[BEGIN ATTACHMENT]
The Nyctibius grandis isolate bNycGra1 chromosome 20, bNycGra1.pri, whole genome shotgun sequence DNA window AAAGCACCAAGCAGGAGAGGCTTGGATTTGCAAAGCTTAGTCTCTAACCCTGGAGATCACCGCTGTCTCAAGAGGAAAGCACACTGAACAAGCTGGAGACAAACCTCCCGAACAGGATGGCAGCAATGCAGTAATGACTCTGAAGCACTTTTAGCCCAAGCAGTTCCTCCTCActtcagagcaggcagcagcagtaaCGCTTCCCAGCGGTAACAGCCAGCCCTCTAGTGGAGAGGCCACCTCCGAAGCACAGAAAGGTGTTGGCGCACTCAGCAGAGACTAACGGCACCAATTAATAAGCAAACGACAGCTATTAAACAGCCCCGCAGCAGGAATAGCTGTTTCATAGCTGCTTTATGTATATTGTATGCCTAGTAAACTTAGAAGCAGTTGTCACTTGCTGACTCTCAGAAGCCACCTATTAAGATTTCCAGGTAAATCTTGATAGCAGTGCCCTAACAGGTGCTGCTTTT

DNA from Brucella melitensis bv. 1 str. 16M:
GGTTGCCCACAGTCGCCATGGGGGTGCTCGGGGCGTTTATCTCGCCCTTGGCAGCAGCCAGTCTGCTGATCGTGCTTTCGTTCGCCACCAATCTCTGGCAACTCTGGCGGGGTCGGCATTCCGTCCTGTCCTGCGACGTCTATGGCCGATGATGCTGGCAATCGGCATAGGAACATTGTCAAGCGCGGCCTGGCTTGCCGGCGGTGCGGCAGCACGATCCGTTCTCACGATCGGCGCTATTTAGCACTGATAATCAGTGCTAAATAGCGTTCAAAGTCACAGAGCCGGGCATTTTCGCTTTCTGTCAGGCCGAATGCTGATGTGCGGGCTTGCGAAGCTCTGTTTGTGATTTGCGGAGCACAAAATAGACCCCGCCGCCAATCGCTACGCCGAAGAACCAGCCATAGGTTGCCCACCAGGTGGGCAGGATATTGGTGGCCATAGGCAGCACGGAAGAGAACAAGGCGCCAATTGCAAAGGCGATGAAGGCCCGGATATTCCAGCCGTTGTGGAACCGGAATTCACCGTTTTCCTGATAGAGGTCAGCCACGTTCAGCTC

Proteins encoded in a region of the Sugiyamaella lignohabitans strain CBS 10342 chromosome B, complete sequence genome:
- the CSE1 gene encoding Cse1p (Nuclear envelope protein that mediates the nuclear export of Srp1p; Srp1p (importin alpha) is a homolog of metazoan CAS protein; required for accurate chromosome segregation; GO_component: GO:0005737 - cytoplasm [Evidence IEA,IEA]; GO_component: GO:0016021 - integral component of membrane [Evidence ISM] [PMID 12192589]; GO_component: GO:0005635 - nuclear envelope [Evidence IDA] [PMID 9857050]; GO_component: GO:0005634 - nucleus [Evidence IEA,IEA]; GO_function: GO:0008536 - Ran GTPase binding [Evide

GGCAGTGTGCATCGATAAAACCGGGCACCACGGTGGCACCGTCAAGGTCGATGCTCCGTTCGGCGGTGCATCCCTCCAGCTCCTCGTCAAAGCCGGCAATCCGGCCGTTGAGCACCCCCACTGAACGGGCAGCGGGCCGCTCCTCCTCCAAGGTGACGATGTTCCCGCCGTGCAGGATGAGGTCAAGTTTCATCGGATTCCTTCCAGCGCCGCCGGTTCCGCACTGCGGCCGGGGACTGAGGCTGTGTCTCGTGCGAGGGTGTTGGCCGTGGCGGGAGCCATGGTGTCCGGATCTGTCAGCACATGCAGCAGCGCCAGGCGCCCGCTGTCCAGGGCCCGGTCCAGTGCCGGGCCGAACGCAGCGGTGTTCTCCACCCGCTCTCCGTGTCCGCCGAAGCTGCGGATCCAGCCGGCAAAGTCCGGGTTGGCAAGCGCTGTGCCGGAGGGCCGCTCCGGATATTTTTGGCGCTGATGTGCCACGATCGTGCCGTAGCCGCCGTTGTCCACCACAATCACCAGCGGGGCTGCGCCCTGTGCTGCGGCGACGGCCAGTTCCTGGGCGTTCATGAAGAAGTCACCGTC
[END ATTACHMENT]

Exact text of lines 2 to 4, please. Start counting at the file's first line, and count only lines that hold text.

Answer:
DNA from Brucella melitensis bv. 1 str. 16M:
GGTTGCCCACAGTCGCCATGGGGGTGCTCGGGGCGTTTATCTCGCCCTTGGCAGCAGCCAGTCTGCTGATCGTGCTTTCGTTCGCCACCAATCTCTGGCAACTCTGGCGGGGTCGGCATTCCGTCCTGTCCTGCGACGTCTATGGCCGATGATGCTGGCAATCGGCATAGGAACATTGTCAAGCGCGGCCTGGCTTGCCGGCGGTGCGGCAGCACGATCCGTTCTCACGATCGGCGCTATTTAGCACTGATAATCAGTGCTAAATAGCGTTCAAAGTCACAGAGCCGGGCATTTTCGCTTTCTGTCAGGCCGAATGCTGATGTGCGGGCTTGCGAAGCTCTGTTTGTGATTTGCGGAGCACAAAATAGACCCCGCCGCCAATCGCTACGCCGAAGAACCAGCCATAGGTTGCCCACCAGGTGGGCAGGATATTGGTGGCCATAGGCAGCACGGAAGAGAACAAGGCGCCAATTGCAAAGGCGATGAAGGCCCGGATATTCCAGCCGTTGTGGAACCGGAATTCACCGTTTTCCTGATAGAGGTCAGCCACGTTCAGCTC

Proteins encoded in a region of the Sugiyamaella lignohabitans strain CBS 10342 chromosome B, complete sequence genome: